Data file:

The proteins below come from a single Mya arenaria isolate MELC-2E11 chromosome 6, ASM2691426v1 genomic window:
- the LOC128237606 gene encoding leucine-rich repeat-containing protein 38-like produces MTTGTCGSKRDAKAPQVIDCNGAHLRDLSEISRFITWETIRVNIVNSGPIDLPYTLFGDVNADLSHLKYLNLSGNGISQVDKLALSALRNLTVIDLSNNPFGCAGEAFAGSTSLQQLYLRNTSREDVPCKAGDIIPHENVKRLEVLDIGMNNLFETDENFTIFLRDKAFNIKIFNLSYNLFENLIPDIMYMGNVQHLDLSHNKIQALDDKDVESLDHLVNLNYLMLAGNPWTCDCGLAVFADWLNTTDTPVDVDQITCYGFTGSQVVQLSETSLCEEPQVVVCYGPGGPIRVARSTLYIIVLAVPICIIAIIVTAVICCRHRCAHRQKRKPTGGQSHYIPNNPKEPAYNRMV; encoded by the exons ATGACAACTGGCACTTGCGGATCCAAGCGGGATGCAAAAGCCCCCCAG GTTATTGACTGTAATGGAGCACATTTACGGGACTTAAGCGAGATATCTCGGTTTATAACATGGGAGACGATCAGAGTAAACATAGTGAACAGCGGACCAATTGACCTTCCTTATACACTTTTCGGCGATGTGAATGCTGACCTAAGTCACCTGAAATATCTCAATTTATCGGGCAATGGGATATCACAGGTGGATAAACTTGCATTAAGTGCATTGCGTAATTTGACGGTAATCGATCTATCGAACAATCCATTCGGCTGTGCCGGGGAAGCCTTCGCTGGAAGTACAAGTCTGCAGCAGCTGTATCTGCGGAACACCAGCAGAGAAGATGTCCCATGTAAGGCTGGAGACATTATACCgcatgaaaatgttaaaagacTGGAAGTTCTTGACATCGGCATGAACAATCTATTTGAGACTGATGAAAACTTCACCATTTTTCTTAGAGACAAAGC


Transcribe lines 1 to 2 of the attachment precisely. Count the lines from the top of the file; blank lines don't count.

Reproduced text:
The proteins below come from a single Mya arenaria isolate MELC-2E11 chromosome 6, ASM2691426v1 genomic window:
- the LOC128237606 gene encoding leucine-rich repeat-containing protein 38-like produces MTTGTCGSKRDAKAPQVIDCNGAHLRDLSEISRFITWETIRVNIVNSGPIDLPYTLFGDVNADLSHLKYLNLSGNGISQVDKLALSALRNLTVIDLSNNPFGCAGEAFAGSTSLQQLYLRNTSREDVPCKAGDIIPHENVKRLEVLDIGMNNLFETDENFTIFLRDKAFNIKIFNLSYNLFENLIPDIMYMGNVQHLDLSHNKIQALDDKDVESLDHLVNLNYLMLAGNPWTCDCGLAVFADWLNTTDTPVDVDQITCYGFTGSQVVQLSETSLCEEPQVVVCYGPGGPIRVARSTLYIIVLAVPICIIAIIVTAVICCRHRCAHRQKRKPTGGQSHYIPNNPKEPAYNRMV; encoded by the exons ATGACAACTGGCACTTGCGGATCCAAGCGGGATGCAAAAGCCCCCCAG GTTATTGACTGTAATGGAGCACATTTACGGGACTTAAGCGAGATATCTCGGTTTATAACATGGGAGACGATCAGAGTAAACATAGTGAACAGCGGACCAATTGACCTTCCTTATACACTTTTCGGCGATGTGAATGCTGACCTAAGTCACCTGAAATATCTCAATTTATCGGGCAATGGGATATCACAGGTGGATAAACTTGCATTAAGTGCATTGCGTAATTTGACGGTAATCGATCTATCGAACAATCCATTCGGCTGTGCCGGGGAAGCCTTCGCTGGAAGTACAAGTCTGCAGCAGCTGTATCTGCGGAACACCAGCAGAGAAGATGTCCCATGTAAGGCTGGAGACATTATACCgcatgaaaatgttaaaagacTGGAAGTTCTTGACATCGGCATGAACAATCTATTTGAGACTGATGAAAACTTCACCATTTTTCTTAGAGACAAAGC